The University of Georgia announced a new interdisciplinary Museum Studies Certificate program aimed at preparing students for careers in museums and museum-related fields.
The program “provides a broad overview of the history of museums as well as knowledge of museum theory, methodology and practice consistent with contemporary national and international standards” according to UGA’s Bulletin website.
The Museum Studies Certificate requires a minimum of 16 semester credit hours which includes three required courses: a three-hour Introduction to Museum Studies course, a three-hour Museum Internship and a one-hour Museum Studies Capstone.
The remaining nine credit hours can be chosen from among 23 pre-approved elective courses listed on the Bulletin website. Some courses are open only to majors in the department.
“Museum Studies is a growing field and has incredible opportunities and applications for students in a variety of academic disciplines — history, art history, art education, biology, anthropology, just to name a few,” said Callan Steinmann, associate curator of education at the Georgia Museum of Art in an email.
This variety of academic backgrounds has led a variety of UGA graduates to work at museums at some point in their careers, said James Reap, graduate coordinator of the Masters of Historic Preservation Program.
Since the announcement of the Museum Studies Certificate program on Aug. 2, many students have shown their eagerness to participate, according to the program’s director Akela Reason.
“The students have responded very favorably to this, and many students have been asking me about it, because they’ve known that it’s been in the works for a long time,” Reason said. “I’ve had a lot of inquiries already, and we haven’t even started the semester yet, so that’s very positive.”
Fourth year history student Caitlyn McSwigan is one student that is interested in the Museum Studies Certificate.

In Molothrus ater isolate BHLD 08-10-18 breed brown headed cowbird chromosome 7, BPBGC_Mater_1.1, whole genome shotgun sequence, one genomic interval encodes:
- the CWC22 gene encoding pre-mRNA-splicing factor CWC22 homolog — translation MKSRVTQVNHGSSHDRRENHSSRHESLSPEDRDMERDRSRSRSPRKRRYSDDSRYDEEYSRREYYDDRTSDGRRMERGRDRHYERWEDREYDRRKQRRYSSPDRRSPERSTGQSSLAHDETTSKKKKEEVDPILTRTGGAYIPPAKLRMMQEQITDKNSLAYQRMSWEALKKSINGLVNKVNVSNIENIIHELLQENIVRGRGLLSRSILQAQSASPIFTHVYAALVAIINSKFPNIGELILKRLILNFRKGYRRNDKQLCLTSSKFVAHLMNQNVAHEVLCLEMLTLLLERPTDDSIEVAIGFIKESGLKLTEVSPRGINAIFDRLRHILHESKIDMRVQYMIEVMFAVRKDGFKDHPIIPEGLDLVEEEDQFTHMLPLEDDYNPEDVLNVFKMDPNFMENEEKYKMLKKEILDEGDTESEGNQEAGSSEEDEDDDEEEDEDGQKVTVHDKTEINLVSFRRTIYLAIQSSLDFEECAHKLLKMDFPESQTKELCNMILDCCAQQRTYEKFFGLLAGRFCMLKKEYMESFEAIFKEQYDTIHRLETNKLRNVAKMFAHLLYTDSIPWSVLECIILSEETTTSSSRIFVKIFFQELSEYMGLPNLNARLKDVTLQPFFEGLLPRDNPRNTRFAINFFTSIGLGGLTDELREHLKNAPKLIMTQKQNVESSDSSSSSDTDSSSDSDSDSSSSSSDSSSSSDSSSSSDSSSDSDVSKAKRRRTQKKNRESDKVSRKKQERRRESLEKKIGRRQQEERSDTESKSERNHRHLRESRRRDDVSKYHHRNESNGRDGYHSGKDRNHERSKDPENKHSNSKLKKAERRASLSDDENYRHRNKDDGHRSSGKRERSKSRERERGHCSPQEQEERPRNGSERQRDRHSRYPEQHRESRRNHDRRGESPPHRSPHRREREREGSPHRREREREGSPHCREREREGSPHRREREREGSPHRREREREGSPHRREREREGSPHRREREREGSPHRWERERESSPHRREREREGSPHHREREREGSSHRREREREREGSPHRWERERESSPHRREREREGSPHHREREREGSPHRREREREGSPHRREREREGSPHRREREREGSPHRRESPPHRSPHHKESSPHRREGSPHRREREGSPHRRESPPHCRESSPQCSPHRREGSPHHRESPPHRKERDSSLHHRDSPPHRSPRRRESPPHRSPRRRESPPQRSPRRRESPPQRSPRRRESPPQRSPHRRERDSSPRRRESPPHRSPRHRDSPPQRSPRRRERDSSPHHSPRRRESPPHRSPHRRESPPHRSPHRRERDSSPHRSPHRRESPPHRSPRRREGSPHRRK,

“[The program] is a unique way for history majors to get involved with something a little bit outside of the classroom,” McSwigan said.
McSwigan, who also has a certificate in historic preservation, said that the two programs overlap “really well,” as she’s able to use the same electives for both certificates. She also said she looks forward to the internship requirement.
“I like that an internship is a part of [the program] because I would really like to get some experience seeing what goes on in a museum,” McSwigan said.
Steinmann, Reason and Reap, who worked closely on the program together for the past year, all emphasized the future career opportunities in museums and museum-related fields that the program seeks to offer.
“[The certificate] will give them a leg up, in that they’ll have familiarity with the types of positions that are available in museums and will also give them some experience baked into the program,” Reason said. “When they go to apply for a position, they can hopefully prepare a cover letter that will give them advantages that will get them interviews.”
Steinmann also said due to UGA’s and Athens’ museums, such as the Georgia Museum of Art and the Georgia Museum of Natural History, students will have nearby access to internships and field experience.
“These institutions provide students the opportunity to work with objects, solve problems and apply concepts and ideas learned in the classroom,” Steinmann said. “Museums are such rich cultural resources, and this certificate will allow students to gain a deeper understanding of the role of museums in society and the day-to-day logistics of managing collections, developing exhibits and working with visitors.”
While the program was approved to begin this fall, there will be an application period before the required courses are offered, Reason said.
“However, several courses approved for the certificate are being offered this fall and will count toward the program,” Reason said in an email. “The required introduction to museum studies course will be offered in the spring.”
Reason also said a proposal for a graduate certificate in museum studies is pending.
“We hope [the graduate certificate] will be approved for spring as well, allowing those students to take the course,” Reason said.
The Museum Studies Certificate program is available to all undergraduate and post-baccalaureate students who are in academic good standing (cumulative GPA is a 2.0 or above). Students must also submit an application to the program, which may be acquired from Akela Reason at email@example.com or from UGA’s history department website in the coming days.